Sunday, 19 August 2012

Tyne and Marsden

18th Aug.  Today was planned as much as a landscape photography day as a bird/nature watching day and it proved to be successful and even dramatic in parts.

Sam and I began at Tynemouth where we found a few Small Copper Butterflies below the Priory.  They were there along with Meadow Browns Butterflies and White species. The Small Copper Butterfly usually has two generation per year in England and Scotland (although can have up to four generations elsewhere) and it is around mid August that the second generation is at its peak.  This is the first of this species I’ve seen this year.

Small Copper Butterfly
We soon headed off towards the North Shields ferry landing taking in an ice cream on the way and capturing some images of the Tyne.  The tide was quite a way out at this time.  Birds seen included a single Roseate Tern (there may have been more but I was relying on binoculars only today), along with fifty plus Common Terns and some Sandwich Terns on Black Middens.  Oystercatcher, Turnstone and Curlew were noted in small numbers and Eider Ducks were on the river and rocks.  Cormorants flew up and down the Tyne in some number.  I always enjoy the atmosphere and the short ferry crossing and we were soon on the bus to Marsden.  On arrival we walked the short distance from Marsden Village down to the sea and onto the beach.

The light was ideal for the effect I wanted.
Now that I think about it we were about to visit the 'dark side'

Looking up river with the tide well out.

Our first stop was at the Sand Martin Colony.  Numbers of the Sand Martins were still visiting the colony and we had some nice sightings of birds at the entrance holes.  These nests can go some way back into the sandy cliff.  It was also time for more photography and time to look at the limestone rock formations.  Both Razorbills and Guillemots were seen on the sea.  We walked along to Marsden Rock noticing numbers of Fulmer.  The lighting was generally good for photography all day and by afternoon the clouds which had given good effect were breaking up and leaving a clear sky.   After some exploration we headed for the lift at the grotto as the tide was coming in quite fast.  Sam commented on some youngsters going the other way thinking they were ignoring the tide.

Marsden Bay

Marsden Rock

We made along the cliffs towards Souter Lighthouse.  Unfortunately there was little in the way of butterfly life here on this occasion although there were numbers of Burnet Moths.  After more photography we decided that a cup of tea at the café was to be our reward.  After the break we made our way back along the cliff and soon spotted an inshore lifeboat heading for the shore.  I initially thought this was some kind of practice but Sam remembered the lads on the beach and thought it would be they that were getting rescued and this proved to be the case.  This was our drama of the day and gave further good opportunity for photography.  It wasn’t long before the police helicopter was overhead.  The lads were dropped off at the grotto lift and were met by more police officers when they stepped from the lift.  By now a police car and police van had joined the rescue team.  Sam and I pondered over the costs involved in all of this!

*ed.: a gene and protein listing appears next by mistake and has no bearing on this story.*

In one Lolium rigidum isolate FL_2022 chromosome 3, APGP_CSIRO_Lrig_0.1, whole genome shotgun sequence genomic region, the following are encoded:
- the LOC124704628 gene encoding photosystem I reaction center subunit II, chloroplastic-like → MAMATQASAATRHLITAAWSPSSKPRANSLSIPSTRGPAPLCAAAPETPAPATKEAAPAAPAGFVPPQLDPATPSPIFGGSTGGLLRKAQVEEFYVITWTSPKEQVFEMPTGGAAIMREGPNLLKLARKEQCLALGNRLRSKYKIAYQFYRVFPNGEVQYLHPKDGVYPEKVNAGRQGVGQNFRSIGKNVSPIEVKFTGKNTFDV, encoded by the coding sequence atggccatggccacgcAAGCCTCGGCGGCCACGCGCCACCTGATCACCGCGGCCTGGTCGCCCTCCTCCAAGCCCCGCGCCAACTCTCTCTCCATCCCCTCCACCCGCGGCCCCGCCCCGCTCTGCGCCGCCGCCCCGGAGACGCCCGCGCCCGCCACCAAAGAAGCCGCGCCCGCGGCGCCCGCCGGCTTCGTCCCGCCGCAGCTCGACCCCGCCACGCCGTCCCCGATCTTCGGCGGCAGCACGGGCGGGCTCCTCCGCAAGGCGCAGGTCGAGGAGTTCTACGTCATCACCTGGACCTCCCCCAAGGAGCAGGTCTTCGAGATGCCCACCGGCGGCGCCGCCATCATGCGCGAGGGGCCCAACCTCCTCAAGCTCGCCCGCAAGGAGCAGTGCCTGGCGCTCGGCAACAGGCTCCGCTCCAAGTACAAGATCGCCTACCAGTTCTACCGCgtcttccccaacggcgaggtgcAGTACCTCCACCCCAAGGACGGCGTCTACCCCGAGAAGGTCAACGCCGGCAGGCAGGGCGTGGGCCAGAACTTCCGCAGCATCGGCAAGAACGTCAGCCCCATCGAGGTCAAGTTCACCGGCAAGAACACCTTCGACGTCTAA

RNLI to the rescue

The boys 'terrifying' ordeal is over!

If they had hoped for a long boat trip they would have been disappointed, as they were dropped off at the Grotto where they were met by the police!

With more Police watching from the sky!

After the excitement we walked further along the cliffs.  The sea had been flat calm all day and Marsden Rock was providing some nice reflection.  After some rest we eventually made off back towards the South Shields ferry landing and once again timed our arrival perfectly.  There were only a handful of people using the ferry at this time of day, 6.30pm.  The Tyne was lit by sun but a cooling breeze provided a nice temperature for the return trip.  An odd Common Tern was seen from the ferry.

Seawater where we had previously walked

Looking south over a tranquil sea.

We headed for the fish and chip restaurant on the north bank and enjoyed a late tea, before heading home at 7.30pm.  Maybe not too much in the way of wildlife, but several elements combined to make this one of the nicest days I’ve spent in recent times, and it wasn’t just the ice-cream and fish and chips.:-)  It was noted that I’m more often to be seen with my photographic gear these days than with my telescope.  Great day!

Friday, 17 August 2012

Chasing the Dragon!

16th Aug.  Sam and I thought an afternoon in the sun might bring us some dragonflies so after stage three and the finishing touches had been made to my deep root filling in the morning, I was already by lunch time to begin the search.  We’d decided upon a visit to Big Waters and Prestwick Carr.